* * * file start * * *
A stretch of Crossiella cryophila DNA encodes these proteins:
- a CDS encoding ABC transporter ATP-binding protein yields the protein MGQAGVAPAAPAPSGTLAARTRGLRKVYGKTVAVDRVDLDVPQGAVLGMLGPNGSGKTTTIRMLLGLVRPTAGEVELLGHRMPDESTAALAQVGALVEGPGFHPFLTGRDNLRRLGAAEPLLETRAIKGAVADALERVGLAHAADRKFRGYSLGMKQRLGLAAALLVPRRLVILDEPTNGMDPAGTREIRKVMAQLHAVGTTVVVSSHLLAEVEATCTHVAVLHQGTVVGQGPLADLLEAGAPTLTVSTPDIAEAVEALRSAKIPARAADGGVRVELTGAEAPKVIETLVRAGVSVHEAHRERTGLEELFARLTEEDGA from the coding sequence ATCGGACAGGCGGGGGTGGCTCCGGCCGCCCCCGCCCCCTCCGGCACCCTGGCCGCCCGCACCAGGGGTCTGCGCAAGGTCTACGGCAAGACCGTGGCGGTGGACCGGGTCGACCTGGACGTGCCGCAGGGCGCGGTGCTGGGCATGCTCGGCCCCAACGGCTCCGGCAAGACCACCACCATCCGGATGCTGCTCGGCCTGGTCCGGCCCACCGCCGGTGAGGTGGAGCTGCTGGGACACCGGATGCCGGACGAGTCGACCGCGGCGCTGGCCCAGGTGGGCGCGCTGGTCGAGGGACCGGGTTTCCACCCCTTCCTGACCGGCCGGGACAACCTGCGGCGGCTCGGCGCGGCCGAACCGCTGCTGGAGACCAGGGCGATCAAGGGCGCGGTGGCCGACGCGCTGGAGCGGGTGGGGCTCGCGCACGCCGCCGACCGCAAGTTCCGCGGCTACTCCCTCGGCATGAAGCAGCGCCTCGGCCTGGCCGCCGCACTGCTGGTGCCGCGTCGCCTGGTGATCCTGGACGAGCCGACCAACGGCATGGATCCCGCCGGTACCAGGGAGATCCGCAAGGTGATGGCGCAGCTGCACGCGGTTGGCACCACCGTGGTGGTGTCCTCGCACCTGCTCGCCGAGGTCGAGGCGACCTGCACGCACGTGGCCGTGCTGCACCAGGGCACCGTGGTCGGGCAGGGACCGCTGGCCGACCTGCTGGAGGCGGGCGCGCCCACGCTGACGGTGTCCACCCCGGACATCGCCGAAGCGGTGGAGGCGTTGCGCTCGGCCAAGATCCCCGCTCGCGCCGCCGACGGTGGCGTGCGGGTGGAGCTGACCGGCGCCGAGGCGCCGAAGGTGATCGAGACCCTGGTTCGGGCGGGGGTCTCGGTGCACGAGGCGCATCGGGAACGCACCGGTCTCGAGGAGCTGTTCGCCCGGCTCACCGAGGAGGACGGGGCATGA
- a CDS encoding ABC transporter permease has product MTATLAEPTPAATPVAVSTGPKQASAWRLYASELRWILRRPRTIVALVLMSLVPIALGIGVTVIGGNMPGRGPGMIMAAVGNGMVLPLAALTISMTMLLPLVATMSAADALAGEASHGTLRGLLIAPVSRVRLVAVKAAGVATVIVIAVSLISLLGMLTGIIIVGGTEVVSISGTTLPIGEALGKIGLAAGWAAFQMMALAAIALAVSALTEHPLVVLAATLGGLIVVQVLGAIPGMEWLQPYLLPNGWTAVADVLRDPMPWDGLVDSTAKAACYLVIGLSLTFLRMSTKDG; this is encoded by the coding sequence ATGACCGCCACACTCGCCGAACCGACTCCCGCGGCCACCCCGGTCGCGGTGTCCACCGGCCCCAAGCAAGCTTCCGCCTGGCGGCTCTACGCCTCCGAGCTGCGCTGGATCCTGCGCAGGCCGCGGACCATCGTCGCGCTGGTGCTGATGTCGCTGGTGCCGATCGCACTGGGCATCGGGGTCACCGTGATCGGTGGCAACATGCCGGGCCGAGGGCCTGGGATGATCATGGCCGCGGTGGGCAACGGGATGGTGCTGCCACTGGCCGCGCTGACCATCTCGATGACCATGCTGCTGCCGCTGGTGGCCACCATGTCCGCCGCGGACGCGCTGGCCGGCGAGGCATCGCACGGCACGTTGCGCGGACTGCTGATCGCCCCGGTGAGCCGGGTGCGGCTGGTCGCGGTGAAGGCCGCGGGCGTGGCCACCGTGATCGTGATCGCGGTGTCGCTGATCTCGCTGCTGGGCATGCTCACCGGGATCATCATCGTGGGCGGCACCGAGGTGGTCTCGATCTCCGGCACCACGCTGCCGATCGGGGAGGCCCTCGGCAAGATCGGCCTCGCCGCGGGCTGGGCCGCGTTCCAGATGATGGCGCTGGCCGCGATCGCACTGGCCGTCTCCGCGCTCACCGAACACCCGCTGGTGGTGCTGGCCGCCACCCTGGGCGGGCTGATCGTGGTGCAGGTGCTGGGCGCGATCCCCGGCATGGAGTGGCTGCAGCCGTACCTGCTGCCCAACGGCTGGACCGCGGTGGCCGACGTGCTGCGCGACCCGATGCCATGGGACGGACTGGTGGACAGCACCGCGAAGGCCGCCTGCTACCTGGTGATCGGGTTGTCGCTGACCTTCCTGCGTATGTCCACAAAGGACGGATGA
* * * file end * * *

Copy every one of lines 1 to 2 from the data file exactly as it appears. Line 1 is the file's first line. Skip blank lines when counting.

A stretch of Crossiella cryophila DNA encodes these proteins:
- a CDS encoding ABC transporter ATP-binding protein yields the protein MGQAGVAPAAPAPSGTLAARTRGLRKVYGKTVAVDRVDLDVPQGAVLGMLGPNGSGKTTTIRMLLGLVRPTAGEVELLGHRMPDESTAALAQVGALVEGPGFHPFLTGRDNLRRLGAAEPLLETRAIKGAVADALERVGLAHAADRKFRGYSLGMKQRLGLAAALLVPRRLVILDEPTNGMDPAGTREIRKVMAQLHAVGTTVVVSSHLLAEVEATCTHVAVLHQGTVVGQGPLADLLEAGAPTLTVSTPDIAEAVEALRSAKIPARAADGGVRVELTGAEAPKVIETLVRAGVSVHEAHRERTGLEELFARLTEEDGA from the coding sequence ATCGGACAGGCGGGGGTGGCTCCGGCCGCCCCCGCCCCCTCCGGCACCCTGGCCGCCCGCACCAGGGGTCTGCGCAAGGTCTACGGCAAGACCGTGGCGGTGGACCGGGTCGACCTGGACGTGCCGCAGGGCGCGGTGCTGGGCATGCTCGGCCCCAACGGCTCCGGCAAGACCACCACCATCCGGATGCTGCTCGGCCTGGTCCGGCCCACCGCCGGTGAGGTGGAGCTGCTGGGACACCGGATGCCGGACGAGTCGACCGCGGCGCTGGCCCAGGTGGGCGCGCTGGTCGAGGGACCGGGTTTCCACCCCTTCCTGACCGGCCGGGACAACCTGCGGCGGCTCGGCGCGGCCGAACCGCTGCTGGAGACCAGGGCGATCAAGGGCGCGGTGGCCGACGCGCTGGAGCGGGTGGGGCTCGCGCACGCCGCCGACCGCAAGTTCCGCGGCTACTCCCTCGGCATGAAGCAGCGCCTCGGCCTGGCCGCCGCACTGCTGGTGCCGCGTCGCCTGGTGATCCTGGACGAGCCGACCAACGGCATGGATCCCGCCGGTACCAGGGAGATCCGCAAGGTGATGGCGCAGCTGCACGCGGTTGGCACCACCGTGGTGGTGTCCTCGCACCTGCTCGCCGAGGTCGAGGCGACCTGCACGCACGTGGCCGTGCTGCACCAGGGCACCGTGGTCGGGCAGGGACCGCTGGCCGACCTGCTGGAGGCGGGCGCGCCCACGCTGACGGTGTCCACCCCGGACATCGCCGAAGCGGTGGAGGCGTTGCGCTCGGCCAAGATCCCCGCTCGCGCCGCCGACGGTGGCGTGCGGGTGGAGCTGACCGGCGCCGAGGCGCCGAAGGTGATCGAGACCCTGGTTCGGGCGGGGGTCTCGGTGCACGAGGCGCATCGGGAACGCACCGGTCTCGAGGAGCTGTTCGCCCGGCTCACCGAGGAGGACGGGGCATGA